This small faceted house by Japanese studios D.I.G Architects and Nawakenji-m is embedded in a steep slope overlooking the city of Nagoya (+ slideshow).
The architects excavated into the hill to level the site and created a large living room on the sunken floor.
The front door leads onto a upper deck suspended across the breadth of the house, where metal stairs lead down to the level below.
There are no windows on the street-facing elevations, but a glazed wall spans the back of the house and slides open onto a terrace with more faceted walls.
Photography is by Tomohiro Sakashita.
Here's some more information from D.I.G Architects:
A small house located on a steep slanting slope. The client simply wanted a life with a blessing of nature nearby and the beautiful townscape in distant.
Left only with a very narrow flat part which is barely enough for a car, the site was steeply sloped down, almost like a cliff.
We first had an idea to excavate the ground to generate a living space. Corresponding the nature form, heterogeneous and flexible space would retrieve the enchantment of the site.
Not a house constructed on a cliff, but a habitat generated by the nature form of the cliff. A habitat like a pit or a shed later discovered in the terrains of landscape.
So we dig the earth to make the "floor". Then a "sail" was set on that dent.
The structural image of the generation of this "sail" is that the closed and self-contained systems, like a polyhedron or a sphere, came down to the site and was spread up through anchoring to the earth.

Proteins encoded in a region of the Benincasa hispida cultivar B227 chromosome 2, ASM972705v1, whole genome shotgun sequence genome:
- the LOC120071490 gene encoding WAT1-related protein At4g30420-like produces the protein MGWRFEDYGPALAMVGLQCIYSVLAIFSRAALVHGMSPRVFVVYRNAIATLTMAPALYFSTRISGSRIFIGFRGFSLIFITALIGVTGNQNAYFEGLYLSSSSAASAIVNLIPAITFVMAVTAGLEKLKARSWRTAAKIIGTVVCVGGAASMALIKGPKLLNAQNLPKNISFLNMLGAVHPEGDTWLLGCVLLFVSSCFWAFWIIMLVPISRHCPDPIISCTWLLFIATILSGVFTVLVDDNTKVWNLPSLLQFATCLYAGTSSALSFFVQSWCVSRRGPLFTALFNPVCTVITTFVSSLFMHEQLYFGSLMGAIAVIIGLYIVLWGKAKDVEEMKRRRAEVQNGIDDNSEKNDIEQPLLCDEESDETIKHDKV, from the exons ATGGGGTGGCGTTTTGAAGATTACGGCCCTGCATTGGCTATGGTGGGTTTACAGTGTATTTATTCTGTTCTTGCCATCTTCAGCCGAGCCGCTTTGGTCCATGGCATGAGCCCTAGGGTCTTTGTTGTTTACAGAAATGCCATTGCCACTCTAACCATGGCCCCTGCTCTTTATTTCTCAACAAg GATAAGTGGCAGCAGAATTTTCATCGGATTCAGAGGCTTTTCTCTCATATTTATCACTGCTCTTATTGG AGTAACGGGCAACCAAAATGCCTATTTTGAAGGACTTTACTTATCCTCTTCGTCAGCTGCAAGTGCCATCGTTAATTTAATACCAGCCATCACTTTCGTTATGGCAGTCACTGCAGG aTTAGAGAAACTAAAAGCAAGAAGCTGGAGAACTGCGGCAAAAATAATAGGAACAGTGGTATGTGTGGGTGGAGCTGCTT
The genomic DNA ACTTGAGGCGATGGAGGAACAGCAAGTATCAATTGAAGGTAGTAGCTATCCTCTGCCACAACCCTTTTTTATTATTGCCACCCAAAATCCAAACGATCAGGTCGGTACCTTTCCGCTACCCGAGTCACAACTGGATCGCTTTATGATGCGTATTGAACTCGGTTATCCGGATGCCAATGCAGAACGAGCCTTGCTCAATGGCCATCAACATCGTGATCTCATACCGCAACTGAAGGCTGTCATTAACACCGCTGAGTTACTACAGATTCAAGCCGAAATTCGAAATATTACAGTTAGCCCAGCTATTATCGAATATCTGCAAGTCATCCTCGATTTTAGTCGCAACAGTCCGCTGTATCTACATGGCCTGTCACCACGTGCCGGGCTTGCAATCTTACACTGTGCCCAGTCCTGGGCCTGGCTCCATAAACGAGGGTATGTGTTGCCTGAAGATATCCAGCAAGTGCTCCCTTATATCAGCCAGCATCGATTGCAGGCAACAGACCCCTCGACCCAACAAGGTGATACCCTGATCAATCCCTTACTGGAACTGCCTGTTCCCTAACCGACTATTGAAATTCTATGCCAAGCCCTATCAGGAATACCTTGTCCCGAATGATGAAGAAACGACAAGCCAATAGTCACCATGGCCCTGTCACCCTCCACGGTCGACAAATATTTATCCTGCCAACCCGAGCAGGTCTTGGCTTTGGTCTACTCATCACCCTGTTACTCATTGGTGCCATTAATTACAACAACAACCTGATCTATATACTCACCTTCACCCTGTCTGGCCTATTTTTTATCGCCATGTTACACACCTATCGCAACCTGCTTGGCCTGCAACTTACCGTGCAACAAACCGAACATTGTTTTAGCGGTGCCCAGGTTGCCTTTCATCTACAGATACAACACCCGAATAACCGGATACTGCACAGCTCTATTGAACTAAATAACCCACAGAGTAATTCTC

Upper floor plan – click above for larger image
Now we've got a certain volume on a steeply slanting surface wrapped with a pitted earth and the sail-like tent on top. Then we put a flat and straight deck bridging the vacant space.
Lower floor plan – click above for larger image
There's no function assigned for this deck for the moment. But you might have moments in the life surrounded and protected by the earth that you need a place detached from the ground.
Section – click above for larger image
There's no partition dividing space, but level differences by a deck and a pit that generate characteristics for the empty space. The uses are not regulated except the bathroom.
You think how to use while in use, through the direct feeling to your body.
Design: Akinori Yoshimura + Maki Yoshimura/D.I.G Architects, Nawa Kenji/Nawakenji-m
Complete: December 2011
Collaborator: (structural design) Nawa Kenji/Nawakenji-m
Area: total 89.4m2